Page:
For additional information about the Tour de Lyme, visit http://www.tourdelyme.org/

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‘The English Lady’ Presents Fundraising Lecture for South Lyme Chapel, May 12

Maureen Haseley-Jones

Maureen Haseley-Jones

Maureen Haseley-Jones presents her ‘Garden Earth’ lecture as a fundraiser for the South Lyme Chapel from 6.30 to 8 p.m. on Thursday, May 12, at the First Congregational Church of Old Lyme, Lyme Street in Sheffield Auditorium. She will teach how to create an organic garden without using harmful poisons.

Also known as The English Lady, Haseley-Jones is a sought after and highly respected lecturer, writer, and radio gardening expert heard monthly on WRCH Radio Lite 100.5 FM by thousands of dedicated fans throughout Connecticut.

In her naturally humorous and upbeat manner, The English Lady will teach how each of us can oxygenate our environment and develop a symbiotic relationship with the Earth. She will show not only how to create a beautiful garden that flourishes but more importantly how to maintain it organically and without the use of harmful poisons.

Screen Shot 2016-04-28 at 10.58.20 PMBut even closer to her heart, The English Lady will discuss ways in which we can, through our garden’s living spirit, become inspired to reach and connect at a deeper level with the meaning and purpose of Mother Nature and her changing seasons.

The English Lady recognizes that at present, more than any other time in history, people need to make conscious choices about their health, lifestyle, and homes.  She says, “People need to know that even the smallest gesture of a garden has positive effects and rewards on the environment.”

For more information on The English Lady, visit www.theenglishlady.com

There will be refreshments and a free raffle.  Donations will be appreciated at the door.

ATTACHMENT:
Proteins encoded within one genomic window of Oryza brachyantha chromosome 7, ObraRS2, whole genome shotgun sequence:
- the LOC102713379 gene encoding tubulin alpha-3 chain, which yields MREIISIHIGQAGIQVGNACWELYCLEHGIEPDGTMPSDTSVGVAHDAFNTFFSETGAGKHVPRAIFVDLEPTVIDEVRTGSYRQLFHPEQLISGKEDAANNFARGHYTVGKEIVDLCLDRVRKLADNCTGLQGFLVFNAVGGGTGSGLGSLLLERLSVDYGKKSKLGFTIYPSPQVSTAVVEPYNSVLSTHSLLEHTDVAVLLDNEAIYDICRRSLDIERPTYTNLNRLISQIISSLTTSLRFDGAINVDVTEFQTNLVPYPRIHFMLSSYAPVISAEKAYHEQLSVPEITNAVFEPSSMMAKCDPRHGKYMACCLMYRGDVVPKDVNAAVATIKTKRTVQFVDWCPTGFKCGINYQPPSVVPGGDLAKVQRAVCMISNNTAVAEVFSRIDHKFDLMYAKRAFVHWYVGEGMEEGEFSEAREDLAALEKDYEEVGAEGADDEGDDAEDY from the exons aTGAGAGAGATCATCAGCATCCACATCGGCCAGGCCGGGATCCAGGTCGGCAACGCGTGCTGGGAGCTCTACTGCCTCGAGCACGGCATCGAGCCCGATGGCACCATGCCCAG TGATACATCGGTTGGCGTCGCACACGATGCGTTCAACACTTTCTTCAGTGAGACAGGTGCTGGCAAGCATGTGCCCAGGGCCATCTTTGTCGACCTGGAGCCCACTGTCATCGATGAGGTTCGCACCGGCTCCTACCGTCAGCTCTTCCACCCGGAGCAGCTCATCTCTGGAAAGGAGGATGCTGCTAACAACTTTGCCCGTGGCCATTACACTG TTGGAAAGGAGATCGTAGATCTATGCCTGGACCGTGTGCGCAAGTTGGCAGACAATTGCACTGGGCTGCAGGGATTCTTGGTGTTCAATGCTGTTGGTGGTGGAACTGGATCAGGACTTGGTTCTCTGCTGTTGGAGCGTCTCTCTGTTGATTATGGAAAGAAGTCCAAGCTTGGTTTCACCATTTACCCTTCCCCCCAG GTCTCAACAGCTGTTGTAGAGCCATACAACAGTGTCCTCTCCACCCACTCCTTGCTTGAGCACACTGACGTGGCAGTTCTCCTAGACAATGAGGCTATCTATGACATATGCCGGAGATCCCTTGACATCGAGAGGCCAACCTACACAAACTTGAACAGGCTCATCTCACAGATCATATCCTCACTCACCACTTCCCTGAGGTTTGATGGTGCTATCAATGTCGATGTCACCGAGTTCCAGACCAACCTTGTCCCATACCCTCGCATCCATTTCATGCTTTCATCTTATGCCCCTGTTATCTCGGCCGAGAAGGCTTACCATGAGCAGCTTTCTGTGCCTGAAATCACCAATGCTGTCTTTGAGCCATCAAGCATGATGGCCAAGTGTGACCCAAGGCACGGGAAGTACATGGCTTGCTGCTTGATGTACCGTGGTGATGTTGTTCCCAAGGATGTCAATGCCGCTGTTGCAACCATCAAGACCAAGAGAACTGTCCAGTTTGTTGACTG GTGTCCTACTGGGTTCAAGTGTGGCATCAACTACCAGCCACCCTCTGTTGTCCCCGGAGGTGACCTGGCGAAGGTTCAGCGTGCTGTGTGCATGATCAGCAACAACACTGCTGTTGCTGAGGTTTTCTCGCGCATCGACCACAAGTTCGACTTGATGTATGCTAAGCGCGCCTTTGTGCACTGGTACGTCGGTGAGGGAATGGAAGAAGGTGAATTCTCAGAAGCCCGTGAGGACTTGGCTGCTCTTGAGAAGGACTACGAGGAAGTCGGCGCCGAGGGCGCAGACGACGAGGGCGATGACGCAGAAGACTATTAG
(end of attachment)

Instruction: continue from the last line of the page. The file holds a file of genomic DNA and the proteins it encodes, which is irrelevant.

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Essex Savings Bank Announces 2016 Community Investment Balloting Results

essex-savings-bank-300x99Results from Essex Savings Bank’s customers recent voting in the Bank’s Community Investment Program were announced at a meeting of employees, directors and trustees at the Bank’s Plains Road Office on April 12. According to Thomas Lindner, Vice President and Community Relations Officer for Essex Savings Bank, 7,206 votes were cast this year for a total of $33,001.

The non-profits that received the top ten number of votes were in attendance for special recognition. They are, in order: Shoreline Soup Kitchens & Pantries, Forgotten Felines, High Hopes Therapeutic Riding, Valley Shore Animal Welfare League, Old Saybrook Fire Company Number One, Bikes for Kids, Dog Days Adoption Events, Essex Fire Engine Company Number 1, Tait’s Every Animal Matters (TEAM) and Pet Connections. See full results here.

The customer balloting portion of Essex Savings Bank’s 2016 Community Investment Program began on February 1 and concluded on February 29. The program entitled the bank’s customers to select up to three charities from this year’s list of 80 qualified non-profit organizations. Fund allocations are awarded based on the results of these votes.

Gregory R. Shook, President and Chief Executive Officer of Essex Savings Bank, said, “As we celebrate our 165th year of operation, we are proud to share in our success by giving back. Our Community Investment Program is designed to provide vital financial support to those organizations that enhance the quality of life in our communities.”

Each year the bank donates up to 10 percent of its net income to non-profit organizations within the immediate market area consisting of Chester, Deep River, Essex, Lyme, Madison, Old Lyme, Old Saybrook and Westbrook. Since the program’s inception in 1996, the bank has donated over $4 million to well over 200 organizations. This year, the bank has allocated $110,000 to assisting non-profit organizations who offer outstanding services to our community and one third of that amount is then voted upon by the bank’s customers.

Editor’s note: Essex Savings Bank is a FDIC insured, state chartered, mutual savings bank established in 1851. The bank serves the Connecticut River Valley and shoreline with six offices in Essex (2), Chester, Madison, Old Lyme and Old Saybrook providing a full complement of personal and business banking. Financial, estate, insurance and retirement planning are offered throughout the state by the Bank’s Trust Department and wholly-owned subsidiary, Essex Financial Services, Inc., Member FINRA, SIPC.